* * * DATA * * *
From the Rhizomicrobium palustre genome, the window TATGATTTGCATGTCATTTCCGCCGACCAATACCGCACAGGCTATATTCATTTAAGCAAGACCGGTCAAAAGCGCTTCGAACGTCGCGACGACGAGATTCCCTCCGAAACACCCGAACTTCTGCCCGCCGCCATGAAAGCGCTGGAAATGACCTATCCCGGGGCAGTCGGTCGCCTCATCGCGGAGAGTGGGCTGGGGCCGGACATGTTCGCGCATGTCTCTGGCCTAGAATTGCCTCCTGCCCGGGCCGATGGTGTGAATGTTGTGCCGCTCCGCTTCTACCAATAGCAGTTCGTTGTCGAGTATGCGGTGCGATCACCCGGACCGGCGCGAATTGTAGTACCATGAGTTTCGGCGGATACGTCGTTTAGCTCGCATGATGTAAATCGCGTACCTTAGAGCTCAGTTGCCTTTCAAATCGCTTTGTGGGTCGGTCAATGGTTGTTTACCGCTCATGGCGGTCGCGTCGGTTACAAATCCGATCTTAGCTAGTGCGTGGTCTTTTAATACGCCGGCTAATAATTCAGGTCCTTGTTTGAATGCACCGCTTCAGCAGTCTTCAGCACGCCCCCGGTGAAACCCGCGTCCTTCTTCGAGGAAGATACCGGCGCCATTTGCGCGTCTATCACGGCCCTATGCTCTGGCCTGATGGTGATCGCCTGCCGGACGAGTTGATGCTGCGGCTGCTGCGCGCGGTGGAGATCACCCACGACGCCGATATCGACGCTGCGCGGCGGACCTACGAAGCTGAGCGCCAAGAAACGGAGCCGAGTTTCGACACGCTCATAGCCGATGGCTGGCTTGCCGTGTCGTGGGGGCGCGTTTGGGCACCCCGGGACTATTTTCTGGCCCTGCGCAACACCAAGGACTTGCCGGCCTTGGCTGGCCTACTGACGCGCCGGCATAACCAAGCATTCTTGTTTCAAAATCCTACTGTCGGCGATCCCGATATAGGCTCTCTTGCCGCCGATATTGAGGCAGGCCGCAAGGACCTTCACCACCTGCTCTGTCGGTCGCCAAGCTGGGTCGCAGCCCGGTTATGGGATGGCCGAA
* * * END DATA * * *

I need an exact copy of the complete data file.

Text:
From the Rhizomicrobium palustre genome, the window TATGATTTGCATGTCATTTCCGCCGACCAATACCGCACAGGCTATATTCATTTAAGCAAGACCGGTCAAAAGCGCTTCGAACGTCGCGACGACGAGATTCCCTCCGAAACACCCGAACTTCTGCCCGCCGCCATGAAAGCGCTGGAAATGACCTATCCCGGGGCAGTCGGTCGCCTCATCGCGGAGAGTGGGCTGGGGCCGGACATGTTCGCGCATGTCTCTGGCCTAGAATTGCCTCCTGCCCGGGCCGATGGTGTGAATGTTGTGCCGCTCCGCTTCTACCAATAGCAGTTCGTTGTCGAGTATGCGGTGCGATCACCCGGACCGGCGCGAATTGTAGTACCATGAGTTTCGGCGGATACGTCGTTTAGCTCGCATGATGTAAATCGCGTACCTTAGAGCTCAGTTGCCTTTCAAATCGCTTTGTGGGTCGGTCAATGGTTGTTTACCGCTCATGGCGGTCGCGTCGGTTACAAATCCGATCTTAGCTAGTGCGTGGTCTTTTAATACGCCGGCTAATAATTCAGGTCCTTGTTTGAATGCACCGCTTCAGCAGTCTTCAGCACGCCCCCGGTGAAACCCGCGTCCTTCTTCGAGGAAGATACCGGCGCCATTTGCGCGTCTATCACGGCCCTATGCTCTGGCCTGATGGTGATCGCCTGCCGGACGAGTTGATGCTGCGGCTGCTGCGCGCGGTGGAGATCACCCACGACGCCGATATCGACGCTGCGCGGCGGACCTACGAAGCTGAGCGCCAAGAAACGGAGCCGAGTTTCGACACGCTCATAGCCGATGGCTGGCTTGCCGTGTCGTGGGGGCGCGTTTGGGCACCCCGGGACTATTTTCTGGCCCTGCGCAACACCAAGGACTTGCCGGCCTTGGCTGGCCTACTGACGCGCCGGCATAACCAAGCATTCTTGTTTCAAAATCCTACTGTCGGCGATCCCGATATAGGCTCTCTTGCCGCCGATATTGAGGCAGGCCGCAAGGACCTTCACCACCTGCTCTGTCGGTCGCCAAGCTGGGTCGCAGCCCGGTTATGGGATGGCCGAA